Some Biogeographers, Evolutionists and Ecologists:
Ratzel, Friedrich (Germany 1844-1904)
from Wikipedia.org |Ratzel is unique in being a central figure in the late nineteenth century
shaping of two major fields of knowledge: geography, and anthropology.
Initially interested in chemistry and zoology and influenced by the evolutionary
writings of Ernst Haeckel, Ratzel undertook several years of travel in
Europe and North America as a journalist, and this gave him a chance to
see first-hand how human beings had evolved socially, as societies, and
in response to their environment. He began to sour on natural selection
as a vehicle for understanding how humans reacted to and made use of their
surroundings, developing his own framework (in part based on the migration/dispersal-centered
ideas of Moritz Wagner) that became known as anthropogeography. Within
geography Ratzel is generally credited as being the father of political
geography (and perhaps of human geography altogether), though he also
wrote extensively on physical geography and other subjects. At the University
of Leipzig he became the center of an intellectual circle (with Wilhelm
Wundt, Karl Lamprecht, and Wilhelm Ostwald) who in sum had a profound
influence on the thinkers of their time (consider, for example, that as
a group they published some one hundred thousand pages of writings!).
Ratzel himself was perceived in the U. S. as something of an environmental
determinist among geographers for his framing of the "lebensraum" concept,
but in fact his primary documents on the subject have only infrequently
been read here, and the way the Nazis distorted his ideas for their own
purpose cannot be taken to reflect their actual philosophical content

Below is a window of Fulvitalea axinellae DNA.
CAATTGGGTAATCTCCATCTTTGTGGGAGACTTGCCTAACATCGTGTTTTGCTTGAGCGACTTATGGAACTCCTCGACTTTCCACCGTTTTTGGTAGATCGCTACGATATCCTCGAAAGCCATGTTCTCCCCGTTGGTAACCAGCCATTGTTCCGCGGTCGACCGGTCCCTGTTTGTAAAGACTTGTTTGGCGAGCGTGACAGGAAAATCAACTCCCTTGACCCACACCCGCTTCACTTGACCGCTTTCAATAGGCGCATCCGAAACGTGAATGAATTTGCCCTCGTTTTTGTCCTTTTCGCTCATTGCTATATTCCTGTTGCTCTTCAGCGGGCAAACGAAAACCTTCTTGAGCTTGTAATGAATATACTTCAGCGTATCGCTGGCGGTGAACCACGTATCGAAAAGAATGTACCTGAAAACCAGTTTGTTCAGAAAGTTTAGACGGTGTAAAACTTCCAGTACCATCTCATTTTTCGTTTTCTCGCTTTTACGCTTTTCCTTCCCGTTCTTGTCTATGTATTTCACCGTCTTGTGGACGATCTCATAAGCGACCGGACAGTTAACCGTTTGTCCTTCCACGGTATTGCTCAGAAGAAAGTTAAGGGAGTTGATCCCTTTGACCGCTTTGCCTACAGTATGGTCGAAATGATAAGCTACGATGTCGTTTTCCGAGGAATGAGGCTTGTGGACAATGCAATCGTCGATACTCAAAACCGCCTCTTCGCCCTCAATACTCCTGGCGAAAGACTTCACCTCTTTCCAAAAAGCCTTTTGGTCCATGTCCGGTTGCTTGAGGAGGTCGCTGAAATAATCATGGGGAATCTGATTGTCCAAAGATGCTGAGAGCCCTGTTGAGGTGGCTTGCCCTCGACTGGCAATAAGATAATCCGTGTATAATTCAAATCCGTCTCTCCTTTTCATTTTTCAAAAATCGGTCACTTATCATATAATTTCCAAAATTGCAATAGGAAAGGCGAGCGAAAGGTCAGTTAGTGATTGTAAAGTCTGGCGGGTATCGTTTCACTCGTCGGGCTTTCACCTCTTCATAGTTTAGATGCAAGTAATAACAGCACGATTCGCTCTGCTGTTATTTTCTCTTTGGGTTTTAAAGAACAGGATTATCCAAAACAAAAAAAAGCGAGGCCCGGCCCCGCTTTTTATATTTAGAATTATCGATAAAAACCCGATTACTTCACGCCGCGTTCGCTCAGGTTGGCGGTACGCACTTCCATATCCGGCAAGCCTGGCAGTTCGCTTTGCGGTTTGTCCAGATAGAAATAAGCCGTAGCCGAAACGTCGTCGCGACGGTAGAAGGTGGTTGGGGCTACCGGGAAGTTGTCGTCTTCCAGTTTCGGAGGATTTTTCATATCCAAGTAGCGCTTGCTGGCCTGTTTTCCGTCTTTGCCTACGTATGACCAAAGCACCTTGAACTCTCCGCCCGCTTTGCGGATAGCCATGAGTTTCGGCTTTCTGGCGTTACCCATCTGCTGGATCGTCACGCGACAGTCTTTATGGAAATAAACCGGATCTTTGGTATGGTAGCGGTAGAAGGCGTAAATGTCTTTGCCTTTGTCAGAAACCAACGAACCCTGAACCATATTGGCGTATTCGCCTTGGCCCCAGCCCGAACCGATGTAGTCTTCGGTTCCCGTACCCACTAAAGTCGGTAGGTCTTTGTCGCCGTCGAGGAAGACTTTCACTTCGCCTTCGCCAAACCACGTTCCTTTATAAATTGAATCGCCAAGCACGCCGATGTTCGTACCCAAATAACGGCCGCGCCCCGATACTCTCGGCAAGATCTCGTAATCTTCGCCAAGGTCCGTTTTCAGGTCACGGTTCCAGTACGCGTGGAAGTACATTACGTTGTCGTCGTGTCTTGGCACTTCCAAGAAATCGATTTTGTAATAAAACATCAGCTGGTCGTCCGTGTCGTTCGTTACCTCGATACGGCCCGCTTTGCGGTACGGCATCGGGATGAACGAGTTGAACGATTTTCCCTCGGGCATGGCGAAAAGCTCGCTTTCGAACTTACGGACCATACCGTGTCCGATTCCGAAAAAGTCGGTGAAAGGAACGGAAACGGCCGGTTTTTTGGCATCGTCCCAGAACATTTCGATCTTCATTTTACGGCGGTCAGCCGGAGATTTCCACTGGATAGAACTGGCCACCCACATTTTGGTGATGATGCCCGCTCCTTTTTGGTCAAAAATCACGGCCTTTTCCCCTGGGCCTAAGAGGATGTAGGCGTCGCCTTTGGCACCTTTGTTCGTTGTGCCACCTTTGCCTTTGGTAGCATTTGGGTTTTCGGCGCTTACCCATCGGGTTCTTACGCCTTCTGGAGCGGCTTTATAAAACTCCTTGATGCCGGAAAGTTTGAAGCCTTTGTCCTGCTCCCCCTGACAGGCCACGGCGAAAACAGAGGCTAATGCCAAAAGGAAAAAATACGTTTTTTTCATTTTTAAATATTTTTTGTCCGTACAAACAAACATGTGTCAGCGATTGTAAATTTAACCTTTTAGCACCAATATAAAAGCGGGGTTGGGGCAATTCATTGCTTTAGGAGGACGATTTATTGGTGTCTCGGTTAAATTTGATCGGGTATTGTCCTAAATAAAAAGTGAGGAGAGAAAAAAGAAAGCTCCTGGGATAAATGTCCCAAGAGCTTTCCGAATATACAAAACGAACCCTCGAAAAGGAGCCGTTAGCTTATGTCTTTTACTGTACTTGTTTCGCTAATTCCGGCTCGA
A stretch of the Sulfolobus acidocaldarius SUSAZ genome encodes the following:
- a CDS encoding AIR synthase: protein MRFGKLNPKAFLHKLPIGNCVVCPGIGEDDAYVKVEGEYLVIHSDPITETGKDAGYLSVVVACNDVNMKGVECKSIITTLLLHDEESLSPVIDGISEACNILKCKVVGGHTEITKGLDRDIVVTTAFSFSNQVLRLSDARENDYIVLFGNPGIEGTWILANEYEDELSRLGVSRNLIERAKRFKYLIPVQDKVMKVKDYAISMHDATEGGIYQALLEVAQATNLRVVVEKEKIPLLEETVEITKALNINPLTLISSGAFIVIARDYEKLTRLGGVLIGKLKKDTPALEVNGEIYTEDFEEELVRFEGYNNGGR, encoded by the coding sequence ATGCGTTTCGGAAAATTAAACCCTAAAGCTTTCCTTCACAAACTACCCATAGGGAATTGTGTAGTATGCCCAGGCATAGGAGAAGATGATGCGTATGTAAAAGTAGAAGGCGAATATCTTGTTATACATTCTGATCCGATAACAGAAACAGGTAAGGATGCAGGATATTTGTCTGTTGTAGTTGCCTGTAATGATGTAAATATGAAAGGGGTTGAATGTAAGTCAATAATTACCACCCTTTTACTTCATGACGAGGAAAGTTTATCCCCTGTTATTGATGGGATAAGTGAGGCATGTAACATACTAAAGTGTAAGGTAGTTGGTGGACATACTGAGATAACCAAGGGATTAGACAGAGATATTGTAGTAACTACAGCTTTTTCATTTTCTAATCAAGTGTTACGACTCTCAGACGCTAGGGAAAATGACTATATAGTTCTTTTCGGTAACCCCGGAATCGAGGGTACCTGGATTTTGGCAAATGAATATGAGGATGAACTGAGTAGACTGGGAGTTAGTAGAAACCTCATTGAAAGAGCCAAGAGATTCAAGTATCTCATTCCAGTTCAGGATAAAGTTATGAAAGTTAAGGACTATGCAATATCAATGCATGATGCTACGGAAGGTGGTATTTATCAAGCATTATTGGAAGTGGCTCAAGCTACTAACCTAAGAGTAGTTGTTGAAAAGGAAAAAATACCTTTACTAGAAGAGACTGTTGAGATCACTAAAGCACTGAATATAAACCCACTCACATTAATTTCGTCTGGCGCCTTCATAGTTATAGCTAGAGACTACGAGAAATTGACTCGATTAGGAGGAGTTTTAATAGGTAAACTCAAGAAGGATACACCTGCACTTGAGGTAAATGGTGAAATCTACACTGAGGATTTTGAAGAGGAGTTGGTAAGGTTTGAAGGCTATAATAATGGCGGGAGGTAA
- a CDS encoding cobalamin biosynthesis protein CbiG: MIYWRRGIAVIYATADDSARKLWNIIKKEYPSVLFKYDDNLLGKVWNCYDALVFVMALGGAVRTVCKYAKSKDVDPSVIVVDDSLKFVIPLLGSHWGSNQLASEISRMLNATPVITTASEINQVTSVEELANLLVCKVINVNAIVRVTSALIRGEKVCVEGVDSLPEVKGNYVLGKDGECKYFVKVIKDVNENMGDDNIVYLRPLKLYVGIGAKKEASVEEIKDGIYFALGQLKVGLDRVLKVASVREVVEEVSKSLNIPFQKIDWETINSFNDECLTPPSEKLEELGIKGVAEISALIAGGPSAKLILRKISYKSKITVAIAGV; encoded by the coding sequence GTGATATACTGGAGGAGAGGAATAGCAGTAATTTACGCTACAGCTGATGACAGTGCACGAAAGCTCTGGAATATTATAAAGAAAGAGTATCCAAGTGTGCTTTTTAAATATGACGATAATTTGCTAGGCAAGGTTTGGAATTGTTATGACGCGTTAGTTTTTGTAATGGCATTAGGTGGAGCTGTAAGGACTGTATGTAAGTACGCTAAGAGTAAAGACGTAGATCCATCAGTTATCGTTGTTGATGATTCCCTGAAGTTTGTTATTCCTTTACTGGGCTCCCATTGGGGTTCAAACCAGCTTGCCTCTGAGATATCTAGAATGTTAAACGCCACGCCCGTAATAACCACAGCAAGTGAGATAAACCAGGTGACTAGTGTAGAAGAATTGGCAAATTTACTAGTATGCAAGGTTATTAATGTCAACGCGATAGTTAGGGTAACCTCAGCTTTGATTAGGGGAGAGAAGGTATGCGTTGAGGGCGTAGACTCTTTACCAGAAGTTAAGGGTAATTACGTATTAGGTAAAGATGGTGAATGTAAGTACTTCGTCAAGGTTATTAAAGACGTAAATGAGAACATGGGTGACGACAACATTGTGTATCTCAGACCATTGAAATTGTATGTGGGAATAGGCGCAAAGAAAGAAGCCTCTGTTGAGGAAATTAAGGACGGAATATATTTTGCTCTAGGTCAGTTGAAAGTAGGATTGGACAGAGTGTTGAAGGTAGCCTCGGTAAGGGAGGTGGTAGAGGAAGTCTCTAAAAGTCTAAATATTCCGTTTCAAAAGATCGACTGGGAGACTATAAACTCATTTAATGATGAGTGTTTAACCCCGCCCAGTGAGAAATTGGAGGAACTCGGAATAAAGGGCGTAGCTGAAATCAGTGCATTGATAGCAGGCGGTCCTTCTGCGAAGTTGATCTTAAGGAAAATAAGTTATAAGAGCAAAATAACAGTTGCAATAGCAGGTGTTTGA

and value. It is thus most unfortunate that Ratzel apparently died just
as he was about to begin a critical re-examination of the whole of the
subject of biogeography, as viewed through his lebensraum model--a great
lost opportunity for the field, considering the scale of his earlier contributions
to the study of political geography, ethnography, world cultures, and
--born in Karlsruhe, Germany, on 30 August 1844.
--1860-1866: apprenticed/works as an apothecary
--1866: studies zoology at Karlsruhe, Heidelberg, Jena and Berlin
--1868: Ph.D., University of Heidelberg
--1868-1869: spends the winter at Cette and Montpellier working with Charles
--1869: publishes his Sein und Werden der Organischen Welt, an
early evolutionist tract
--1869-1875: works as on again-off again traveling correspondent in Italy,
Eastern Europe, Sicily, the United States, Mexico, and Cuba
--1870: severely wounded in the Franco-German War
--1871: studies at the University of Munich under Zittel and Moritz Wagner
--1875: hired as lecturer by the Technische Hochschule at Munich
--1876: advanced to assistant professor at Munich
--1878-1880: publishes his Die Vereinigten Staaten von Nord-Amerika
--1880-1886: professor of geography at Munich
--1882-1891: publishes his Anthropogeographie,
in three volumes
--1883: elected to the German Academy of Natural Scientists Leopoldina
--1885-1888: publishes his Völkerkunde,
in three volumes
--1886: made professor of geography at the University of Leipzig
--1897: publishes his Politische
--1901: publishes his Der Lebensraum: Eine Biogeographische Studie
--1901-1902: publishes his Die Erde und das Leben: Eine Vergleichende
Erdkunde, in two volumes
--dies at Ammerland, Germany, on 9 August 1904.
--Dictionary of Scientific Biography, Vol. 11 (1975).
--International Encyclopedia of the Social Sciences, Vol. 13
--Geographers: Biobibliographical Studies, Vol. 11 (1987).
of the American Geographical Society,
Vol. 36(9) (1904): 550-553.
of the Association of American Geographers,
Vol. 61(2) (1971): 245-254.
--The Makers of Modern Geography (1969): 62-72.
--Friedrich Ratzel: A Biographical Memoir and Bibliography (1961).
--Perspective on Ratzel's Political Geography (1983).
Copyright 2005 by Charles H. Smith. All rights
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